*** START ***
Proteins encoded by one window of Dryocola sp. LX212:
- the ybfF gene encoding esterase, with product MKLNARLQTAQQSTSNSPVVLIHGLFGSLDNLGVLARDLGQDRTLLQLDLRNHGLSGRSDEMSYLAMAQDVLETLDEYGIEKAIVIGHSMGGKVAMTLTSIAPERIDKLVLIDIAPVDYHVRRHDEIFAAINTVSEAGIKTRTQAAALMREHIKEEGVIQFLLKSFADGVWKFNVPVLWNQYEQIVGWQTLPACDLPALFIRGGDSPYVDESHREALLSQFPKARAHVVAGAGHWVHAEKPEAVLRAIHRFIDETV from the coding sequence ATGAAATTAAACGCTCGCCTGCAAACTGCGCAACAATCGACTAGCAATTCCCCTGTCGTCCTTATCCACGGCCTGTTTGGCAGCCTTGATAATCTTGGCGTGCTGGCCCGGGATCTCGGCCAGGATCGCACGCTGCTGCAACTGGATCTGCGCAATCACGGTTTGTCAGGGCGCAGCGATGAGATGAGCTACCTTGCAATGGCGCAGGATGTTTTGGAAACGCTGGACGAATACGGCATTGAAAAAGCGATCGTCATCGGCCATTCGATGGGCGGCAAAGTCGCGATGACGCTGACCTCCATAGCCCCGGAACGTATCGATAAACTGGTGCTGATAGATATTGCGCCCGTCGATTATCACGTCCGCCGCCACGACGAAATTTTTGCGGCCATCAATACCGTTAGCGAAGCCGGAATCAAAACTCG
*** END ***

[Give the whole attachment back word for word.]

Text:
Proteins encoded by one window of Dryocola sp. LX212:
- the ybfF gene encoding esterase, with product MKLNARLQTAQQSTSNSPVVLIHGLFGSLDNLGVLARDLGQDRTLLQLDLRNHGLSGRSDEMSYLAMAQDVLETLDEYGIEKAIVIGHSMGGKVAMTLTSIAPERIDKLVLIDIAPVDYHVRRHDEIFAAINTVSEAGIKTRTQAAALMREHIKEEGVIQFLLKSFADGVWKFNVPVLWNQYEQIVGWQTLPACDLPALFIRGGDSPYVDESHREALLSQFPKARAHVVAGAGHWVHAEKPEAVLRAIHRFIDETV from the coding sequence ATGAAATTAAACGCTCGCCTGCAAACTGCGCAACAATCGACTAGCAATTCCCCTGTCGTCCTTATCCACGGCCTGTTTGGCAGCCTTGATAATCTTGGCGTGCTGGCCCGGGATCTCGGCCAGGATCGCACGCTGCTGCAACTGGATCTGCGCAATCACGGTTTGTCAGGGCGCAGCGATGAGATGAGCTACCTTGCAATGGCGCAGGATGTTTTGGAAACGCTGGACGAATACGGCATTGAAAAAGCGATCGTCATCGGCCATTCGATGGGCGGCAAAGTCGCGATGACGCTGACCTCCATAGCCCCGGAACGTATCGATAAACTGGTGCTGATAGATATTGCGCCCGTCGATTATCACGTCCGCCGCCACGACGAAATTTTTGCGGCCATCAATACCGTTAGCGAAGCCGGAATCAAAACTCG